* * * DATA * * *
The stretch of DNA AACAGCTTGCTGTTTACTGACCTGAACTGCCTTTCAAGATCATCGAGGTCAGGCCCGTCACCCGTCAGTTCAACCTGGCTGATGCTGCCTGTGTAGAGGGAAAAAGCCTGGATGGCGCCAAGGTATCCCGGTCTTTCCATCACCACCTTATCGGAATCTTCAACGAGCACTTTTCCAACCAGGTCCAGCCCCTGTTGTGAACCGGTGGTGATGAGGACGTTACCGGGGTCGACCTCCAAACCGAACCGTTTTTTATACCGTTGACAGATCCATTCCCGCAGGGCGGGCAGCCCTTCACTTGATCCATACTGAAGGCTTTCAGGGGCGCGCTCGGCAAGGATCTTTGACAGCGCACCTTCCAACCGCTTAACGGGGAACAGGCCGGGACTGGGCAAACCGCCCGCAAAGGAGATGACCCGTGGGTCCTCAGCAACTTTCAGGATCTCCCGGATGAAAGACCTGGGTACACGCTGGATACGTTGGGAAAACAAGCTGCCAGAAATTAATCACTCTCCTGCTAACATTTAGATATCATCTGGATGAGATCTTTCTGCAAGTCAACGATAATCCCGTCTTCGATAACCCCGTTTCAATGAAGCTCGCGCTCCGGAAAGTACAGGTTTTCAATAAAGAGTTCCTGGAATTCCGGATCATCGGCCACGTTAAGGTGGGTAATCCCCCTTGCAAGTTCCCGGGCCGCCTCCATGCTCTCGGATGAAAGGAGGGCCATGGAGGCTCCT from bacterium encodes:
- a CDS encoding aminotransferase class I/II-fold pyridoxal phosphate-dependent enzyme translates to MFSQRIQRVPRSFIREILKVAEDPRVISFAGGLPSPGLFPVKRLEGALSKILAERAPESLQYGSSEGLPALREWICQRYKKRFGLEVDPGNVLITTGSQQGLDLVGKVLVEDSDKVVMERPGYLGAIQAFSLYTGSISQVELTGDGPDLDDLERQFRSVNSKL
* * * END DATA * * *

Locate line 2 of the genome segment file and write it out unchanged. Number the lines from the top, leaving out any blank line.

- a CDS encoding aminotransferase class I/II-fold pyridoxal phosphate-dependent enzyme translates to MFSQRIQRVPRSFIREILKVAEDPRVISFAGGLPSPGLFPVKRLEGALSKILAERAPESLQYGSSEGLPALREWICQRYKKRFGLEVDPGNVLITTGSQQGLDLVGKVLVEDSDKVVMERPGYLGAIQAFSLYTGSISQVELTGDGPDLDDLERQFRSVNSKL